Lower Abdominal Exercise Physiology
Lower Abs Workout Tips

No abdominal website would be complete without an explanation of lower abdominal exercise physiology.

This is your page if you've asked the question, "How do I work my lower abs?"

This is the question that I have been asked most often in regards to abdominal exercises and core training.

There are two main points that must be covered to answer this question correctly. The first point deals with the biomechanics of strengthening through exercise, and the second deals with the wish to spot reduce and lose fat from 1 particular place through exercise.

Keep reading to learn about the science, or click the links to learn
basic lower ab exercises
Leg Raises and Leg Lifts
the best lower ab exercises
Hanging Reverse Crunches (Hanging Knee Raises) Roman Chair
Hanging Leg Raises from a bar
Lower Ab Workout Tips
Lower Ab Crunches on the Bosu Ball
Lower Abs Exercises on the Bosu Ball

Point #1: The biomechanics of strengthening the lower abs through lower abdominal exercise.

Your ab muscles (rectus abdominus) are considered a segmental muscle, which simply means that they have different segments or parts. This is similar to the arrangement of the spine. Your spine has many segments (lots of vertebrae), and your abs move your spine. So the part of your spine that is moving determines the area of the abs that is emphasized.

If your ribs and upper back move, like in a crunch, the upper portion of your abs is emphasized. However, if you move your pelvis and lower back, the lower abs are emphasized.

So in order to emphasize your lower abs your pelvis must move or abs must work to keep your pelvis stable when your legs move.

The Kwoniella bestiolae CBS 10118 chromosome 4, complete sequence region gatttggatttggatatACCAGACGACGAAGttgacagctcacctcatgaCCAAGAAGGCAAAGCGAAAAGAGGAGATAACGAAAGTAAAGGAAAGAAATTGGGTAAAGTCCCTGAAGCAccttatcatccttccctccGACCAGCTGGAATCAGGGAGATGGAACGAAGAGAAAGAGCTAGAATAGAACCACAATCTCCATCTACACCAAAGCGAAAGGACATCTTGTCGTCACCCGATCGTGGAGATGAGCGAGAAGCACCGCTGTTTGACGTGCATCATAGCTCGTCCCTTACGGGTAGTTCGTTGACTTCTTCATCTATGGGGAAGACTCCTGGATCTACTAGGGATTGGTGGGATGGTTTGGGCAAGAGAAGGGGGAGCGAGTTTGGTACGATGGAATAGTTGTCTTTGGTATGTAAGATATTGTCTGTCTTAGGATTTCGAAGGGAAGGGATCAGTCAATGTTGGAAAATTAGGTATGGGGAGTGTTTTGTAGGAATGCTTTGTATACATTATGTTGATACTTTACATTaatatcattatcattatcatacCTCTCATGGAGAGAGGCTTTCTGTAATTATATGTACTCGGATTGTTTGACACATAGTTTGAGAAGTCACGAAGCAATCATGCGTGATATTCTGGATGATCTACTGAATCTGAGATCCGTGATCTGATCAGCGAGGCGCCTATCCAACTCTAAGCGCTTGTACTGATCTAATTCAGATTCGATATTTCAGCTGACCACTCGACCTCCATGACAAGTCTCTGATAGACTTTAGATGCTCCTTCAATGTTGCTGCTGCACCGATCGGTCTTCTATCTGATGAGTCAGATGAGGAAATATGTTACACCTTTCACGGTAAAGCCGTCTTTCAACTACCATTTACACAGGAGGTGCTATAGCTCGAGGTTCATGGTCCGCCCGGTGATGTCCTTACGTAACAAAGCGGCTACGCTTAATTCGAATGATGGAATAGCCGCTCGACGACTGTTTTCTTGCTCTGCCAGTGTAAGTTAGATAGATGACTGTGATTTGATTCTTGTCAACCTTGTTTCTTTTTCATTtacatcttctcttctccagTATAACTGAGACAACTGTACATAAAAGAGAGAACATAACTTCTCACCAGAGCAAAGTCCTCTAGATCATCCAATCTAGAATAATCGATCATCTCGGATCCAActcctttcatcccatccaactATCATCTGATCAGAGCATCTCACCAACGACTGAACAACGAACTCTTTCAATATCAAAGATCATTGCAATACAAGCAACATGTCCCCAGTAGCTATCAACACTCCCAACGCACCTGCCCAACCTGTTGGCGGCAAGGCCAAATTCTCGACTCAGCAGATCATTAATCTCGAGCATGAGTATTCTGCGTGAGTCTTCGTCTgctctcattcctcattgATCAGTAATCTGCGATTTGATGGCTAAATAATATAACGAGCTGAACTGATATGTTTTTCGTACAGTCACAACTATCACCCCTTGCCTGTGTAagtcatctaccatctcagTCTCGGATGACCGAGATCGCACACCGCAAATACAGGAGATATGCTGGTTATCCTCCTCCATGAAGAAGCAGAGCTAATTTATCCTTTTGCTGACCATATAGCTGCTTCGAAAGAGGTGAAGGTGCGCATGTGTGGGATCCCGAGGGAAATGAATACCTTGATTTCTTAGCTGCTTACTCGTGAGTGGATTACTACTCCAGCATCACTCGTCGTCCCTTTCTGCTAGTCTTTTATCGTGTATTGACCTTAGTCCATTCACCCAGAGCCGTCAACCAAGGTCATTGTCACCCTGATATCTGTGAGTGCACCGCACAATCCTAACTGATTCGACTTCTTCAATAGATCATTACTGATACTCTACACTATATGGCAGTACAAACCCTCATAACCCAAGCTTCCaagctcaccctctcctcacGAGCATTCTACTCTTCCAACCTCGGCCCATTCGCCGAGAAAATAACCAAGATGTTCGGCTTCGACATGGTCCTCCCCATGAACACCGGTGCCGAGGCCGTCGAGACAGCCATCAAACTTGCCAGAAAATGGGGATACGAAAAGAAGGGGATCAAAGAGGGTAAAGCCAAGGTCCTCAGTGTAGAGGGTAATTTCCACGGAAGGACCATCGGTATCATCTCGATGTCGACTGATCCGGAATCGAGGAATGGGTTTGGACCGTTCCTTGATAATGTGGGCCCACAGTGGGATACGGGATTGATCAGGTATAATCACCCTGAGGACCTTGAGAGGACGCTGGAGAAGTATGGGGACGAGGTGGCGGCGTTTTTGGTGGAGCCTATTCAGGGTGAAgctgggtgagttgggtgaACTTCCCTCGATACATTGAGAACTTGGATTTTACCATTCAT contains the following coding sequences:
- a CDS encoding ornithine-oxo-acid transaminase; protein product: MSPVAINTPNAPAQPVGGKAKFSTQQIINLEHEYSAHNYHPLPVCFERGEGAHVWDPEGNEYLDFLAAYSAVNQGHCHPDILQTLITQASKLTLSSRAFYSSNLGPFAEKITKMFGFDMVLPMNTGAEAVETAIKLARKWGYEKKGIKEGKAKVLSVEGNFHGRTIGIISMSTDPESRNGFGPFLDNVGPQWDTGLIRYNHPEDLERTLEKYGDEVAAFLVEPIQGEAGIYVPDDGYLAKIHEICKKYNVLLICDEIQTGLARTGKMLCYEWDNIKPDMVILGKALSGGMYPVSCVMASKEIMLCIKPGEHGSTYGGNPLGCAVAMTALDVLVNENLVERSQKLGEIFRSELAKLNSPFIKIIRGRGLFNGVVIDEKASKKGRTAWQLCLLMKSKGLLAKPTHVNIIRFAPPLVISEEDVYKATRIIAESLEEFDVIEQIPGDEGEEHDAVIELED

Reverse Crunches are a great lower abdominal exercise and one that is often recommended in rehab to help people recover from certain causes of back pain.

When performing the reverse crunch the main key is to lift your pelvis off the floor.

Your ab muscles attach to your pelvis and when your pelvis moves your ab muscles work harder.

If you are just starting out, have more than 20 pounds to lose to reach your ideal weight, or you are really inflexible, you may find that lifting your pelvis off the floor is very difficult.

Don’t be discouraged. You will find that after a couple of weeks your strength and flexibility will improve greatly. You’ll amaze yourself if you just keep working at it.

This is an important lower abdominal exercise to master. One of the reasons people have back pain and chronic back pain is that they cannot keep their pelvis stable when their legs move.

Reverse crunches are a great exercise for exercising the lower portion of the stomach and increasing your ability to keep your pelvis stable to protect your lower back.

Remember, it is important for your overall lower back health to train and exercise your body in many different directions.

Regular Crunches alone are not enough.

Side Bar for nerdy Anatomy people—like me!

Skip ahead for point 2 if you choose, this section is going to get a little more technical.

So many professionals inaccurately say that you cannot target the lower abs with a specific lower abdominal exercise.

It is true that you cannot only activate the lower portion of the rectus abdominus without activating the upper portion of the rectus abdominus. I think that sometimes the debate is over semantics, and the meaning of the terms isolate and emphasize are often used interchangeably.

I don't believe you can isolate the lower abs from the upper abs, but I do believe you can emphasize the lower abs by performing certain movements and exercises.

Some professionals will argue with the statement that you can emphasize the lower abs, but the truth is that you can emphasize the lower abs.

Some professionals say, “that the rectus abdominus (the 6 pack muscle) is one muscle and you cannot stimulate different parts of a muscle”, but this is not accurate.

People who make the claim that you cannot emphasize different parts of a muscle site the “All or none principle” which says that when a muscle fiber gets the signal to contract it contacts all the way—not in segments. So the argument is when the abs contract they contract all the way—not in segments.